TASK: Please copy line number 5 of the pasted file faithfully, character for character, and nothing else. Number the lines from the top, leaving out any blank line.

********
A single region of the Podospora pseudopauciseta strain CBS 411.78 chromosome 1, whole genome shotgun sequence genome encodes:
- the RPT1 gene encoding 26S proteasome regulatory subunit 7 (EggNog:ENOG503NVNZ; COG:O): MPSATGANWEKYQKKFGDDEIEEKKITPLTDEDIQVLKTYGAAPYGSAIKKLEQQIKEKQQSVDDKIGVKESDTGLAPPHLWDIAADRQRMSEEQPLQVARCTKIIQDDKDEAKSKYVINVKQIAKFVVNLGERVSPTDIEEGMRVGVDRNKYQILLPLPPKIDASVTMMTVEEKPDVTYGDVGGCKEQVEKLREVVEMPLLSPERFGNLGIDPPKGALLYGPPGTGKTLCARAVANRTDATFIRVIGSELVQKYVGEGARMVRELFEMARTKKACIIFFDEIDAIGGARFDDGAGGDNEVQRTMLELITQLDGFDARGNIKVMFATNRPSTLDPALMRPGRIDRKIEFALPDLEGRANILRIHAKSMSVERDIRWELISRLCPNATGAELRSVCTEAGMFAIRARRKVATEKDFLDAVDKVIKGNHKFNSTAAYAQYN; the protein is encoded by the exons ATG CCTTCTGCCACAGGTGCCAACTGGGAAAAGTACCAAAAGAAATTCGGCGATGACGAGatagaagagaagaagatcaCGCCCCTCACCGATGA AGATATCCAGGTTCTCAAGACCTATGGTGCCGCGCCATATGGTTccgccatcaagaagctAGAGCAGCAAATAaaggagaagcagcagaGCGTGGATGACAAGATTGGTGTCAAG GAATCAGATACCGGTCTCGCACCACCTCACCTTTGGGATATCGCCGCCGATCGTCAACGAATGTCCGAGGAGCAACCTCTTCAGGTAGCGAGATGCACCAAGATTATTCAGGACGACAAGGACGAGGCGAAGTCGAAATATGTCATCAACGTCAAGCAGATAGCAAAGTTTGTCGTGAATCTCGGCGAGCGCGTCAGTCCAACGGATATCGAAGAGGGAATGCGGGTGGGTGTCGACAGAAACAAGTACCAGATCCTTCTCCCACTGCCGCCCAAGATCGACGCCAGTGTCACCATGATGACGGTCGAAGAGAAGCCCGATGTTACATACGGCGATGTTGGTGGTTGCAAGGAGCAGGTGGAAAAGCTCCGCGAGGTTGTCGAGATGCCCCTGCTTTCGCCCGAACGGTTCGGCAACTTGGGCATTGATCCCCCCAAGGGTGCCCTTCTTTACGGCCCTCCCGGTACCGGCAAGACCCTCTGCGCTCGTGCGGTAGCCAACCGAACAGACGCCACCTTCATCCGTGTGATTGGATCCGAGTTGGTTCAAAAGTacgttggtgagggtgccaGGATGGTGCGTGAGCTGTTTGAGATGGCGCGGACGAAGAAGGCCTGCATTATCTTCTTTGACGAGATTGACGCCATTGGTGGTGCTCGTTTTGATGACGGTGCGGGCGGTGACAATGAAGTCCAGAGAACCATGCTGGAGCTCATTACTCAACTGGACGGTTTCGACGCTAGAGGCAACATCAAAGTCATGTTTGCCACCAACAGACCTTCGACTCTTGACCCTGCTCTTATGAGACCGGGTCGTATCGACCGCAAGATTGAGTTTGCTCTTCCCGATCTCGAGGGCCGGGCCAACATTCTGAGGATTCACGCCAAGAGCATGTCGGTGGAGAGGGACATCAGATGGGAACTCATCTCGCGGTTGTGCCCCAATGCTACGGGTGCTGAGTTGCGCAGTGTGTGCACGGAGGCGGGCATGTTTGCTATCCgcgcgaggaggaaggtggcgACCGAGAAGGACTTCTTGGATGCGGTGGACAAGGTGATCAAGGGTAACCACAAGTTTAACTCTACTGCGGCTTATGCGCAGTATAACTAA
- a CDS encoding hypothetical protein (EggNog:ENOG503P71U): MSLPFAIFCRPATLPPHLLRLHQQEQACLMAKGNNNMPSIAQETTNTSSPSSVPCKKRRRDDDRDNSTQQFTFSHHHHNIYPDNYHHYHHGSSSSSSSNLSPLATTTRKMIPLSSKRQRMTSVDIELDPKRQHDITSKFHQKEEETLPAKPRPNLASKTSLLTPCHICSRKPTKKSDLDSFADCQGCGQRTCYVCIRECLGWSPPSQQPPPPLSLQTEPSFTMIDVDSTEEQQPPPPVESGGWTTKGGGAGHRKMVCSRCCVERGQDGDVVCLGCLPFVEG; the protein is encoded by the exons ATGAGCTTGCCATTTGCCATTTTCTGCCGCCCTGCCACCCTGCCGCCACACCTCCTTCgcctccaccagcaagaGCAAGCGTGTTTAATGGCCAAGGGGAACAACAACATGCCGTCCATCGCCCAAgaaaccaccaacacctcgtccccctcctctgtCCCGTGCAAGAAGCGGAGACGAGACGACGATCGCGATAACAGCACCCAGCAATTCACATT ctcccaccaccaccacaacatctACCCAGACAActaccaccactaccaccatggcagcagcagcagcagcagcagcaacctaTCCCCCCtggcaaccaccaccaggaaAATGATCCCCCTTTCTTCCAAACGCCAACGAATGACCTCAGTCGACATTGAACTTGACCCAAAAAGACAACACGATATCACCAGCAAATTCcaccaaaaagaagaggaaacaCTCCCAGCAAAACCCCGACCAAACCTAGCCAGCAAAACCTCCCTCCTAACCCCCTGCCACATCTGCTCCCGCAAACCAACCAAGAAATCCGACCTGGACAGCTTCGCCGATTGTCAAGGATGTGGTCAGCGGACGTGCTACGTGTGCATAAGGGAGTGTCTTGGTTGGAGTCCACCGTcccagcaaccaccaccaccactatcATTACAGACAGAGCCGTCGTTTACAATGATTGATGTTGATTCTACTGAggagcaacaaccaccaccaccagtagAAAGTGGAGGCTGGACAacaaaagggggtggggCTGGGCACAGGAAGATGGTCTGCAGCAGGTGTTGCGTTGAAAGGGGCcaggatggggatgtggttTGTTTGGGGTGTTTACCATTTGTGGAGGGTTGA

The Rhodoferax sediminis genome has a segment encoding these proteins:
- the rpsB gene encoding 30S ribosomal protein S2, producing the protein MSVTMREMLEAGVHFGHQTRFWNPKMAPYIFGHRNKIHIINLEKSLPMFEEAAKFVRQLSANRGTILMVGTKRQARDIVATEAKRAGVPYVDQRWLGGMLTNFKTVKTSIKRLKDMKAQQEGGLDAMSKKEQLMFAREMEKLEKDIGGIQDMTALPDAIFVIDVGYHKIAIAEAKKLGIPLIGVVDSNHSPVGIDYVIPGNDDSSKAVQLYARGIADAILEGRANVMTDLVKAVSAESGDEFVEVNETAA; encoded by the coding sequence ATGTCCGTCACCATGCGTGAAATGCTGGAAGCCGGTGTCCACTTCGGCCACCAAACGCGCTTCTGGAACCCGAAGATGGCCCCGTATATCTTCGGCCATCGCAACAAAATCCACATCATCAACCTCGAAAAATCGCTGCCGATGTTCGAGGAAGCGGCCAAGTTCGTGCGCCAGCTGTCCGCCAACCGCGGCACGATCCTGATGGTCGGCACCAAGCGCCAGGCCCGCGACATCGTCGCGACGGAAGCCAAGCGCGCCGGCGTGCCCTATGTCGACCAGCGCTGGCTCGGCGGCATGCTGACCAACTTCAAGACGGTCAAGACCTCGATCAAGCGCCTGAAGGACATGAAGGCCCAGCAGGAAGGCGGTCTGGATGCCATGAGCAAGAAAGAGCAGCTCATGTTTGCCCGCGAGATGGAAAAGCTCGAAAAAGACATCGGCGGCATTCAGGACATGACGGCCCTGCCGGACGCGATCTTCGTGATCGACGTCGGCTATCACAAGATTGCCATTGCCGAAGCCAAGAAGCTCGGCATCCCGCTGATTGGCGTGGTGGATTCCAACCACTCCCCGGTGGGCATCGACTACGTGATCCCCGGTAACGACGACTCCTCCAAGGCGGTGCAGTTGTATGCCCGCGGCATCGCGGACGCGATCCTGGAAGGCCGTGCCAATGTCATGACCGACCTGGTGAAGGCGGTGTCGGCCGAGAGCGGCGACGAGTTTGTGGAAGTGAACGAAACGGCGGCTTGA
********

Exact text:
- the rpsB gene encoding 30S ribosomal protein S2, producing the protein MSVTMREMLEAGVHFGHQTRFWNPKMAPYIFGHRNKIHIINLEKSLPMFEEAAKFVRQLSANRGTILMVGTKRQARDIVATEAKRAGVPYVDQRWLGGMLTNFKTVKTSIKRLKDMKAQQEGGLDAMSKKEQLMFAREMEKLEKDIGGIQDMTALPDAIFVIDVGYHKIAIAEAKKLGIPLIGVVDSNHSPVGIDYVIPGNDDSSKAVQLYARGIADAILEGRANVMTDLVKAVSAESGDEFVEVNETAA; encoded by the coding sequence ATGTCCGTCACCATGCGTGAAATGCTGGAAGCCGGTGTCCACTTCGGCCACCAAACGCGCTTCTGGAACCCGAAGATGGCCCCGTATATCTTCGGCCATCGCAACAAAATCCACATCATCAACCTCGAAAAATCGCTGCCGATGTTCGAGGAAGCGGCCAAGTTCGTGCGCCAGCTGTCCGCCAACCGCGGCACGATCCTGATGGTCGGCACCAAGCGCCAGGCCCGCGACATCGTCGCGACGGAAGCCAAGCGCGCCGGCGTGCCCTATGTCGACCAGCGCTGGCTCGGCGGCATGCTGACCAACTTCAAGACGGTCAAGACCTCGATCAAGCGCCTGAAGGACATGAAGGCCCAGCAGGAAGGCGGTCTGGATGCCATGAGCAAGAAAGAGCAGCTCATGTTTGCCCGCGAGATGGAAAAGCTCGAAAAAGACATCGGCGGCATTCAGGACATGACGGCCCTGCCGGACGCGATCTTCGTGATCGACGTCGGCTATCACAAGATTGCCATTGCCGAAGCCAAGAAGCTCGGCATCCCGCTGATTGGCGTGGTGGATTCCAACCACTCCCCGGTGGGCATCGACTACGTGATCCCCGGTAACGACGACTCCTCCAAGGCGGTGCAGTTGTATGCCCGCGGCATCGCGGACGCGATCCTGGAAGGCCGTGCCAATGTCATGACCGACCTGGTGAAGGCGGTGTCGGCCGAGAGCGGCGACGAGTTTGTGGAAGTGAACGAAACGGCGGCTTGA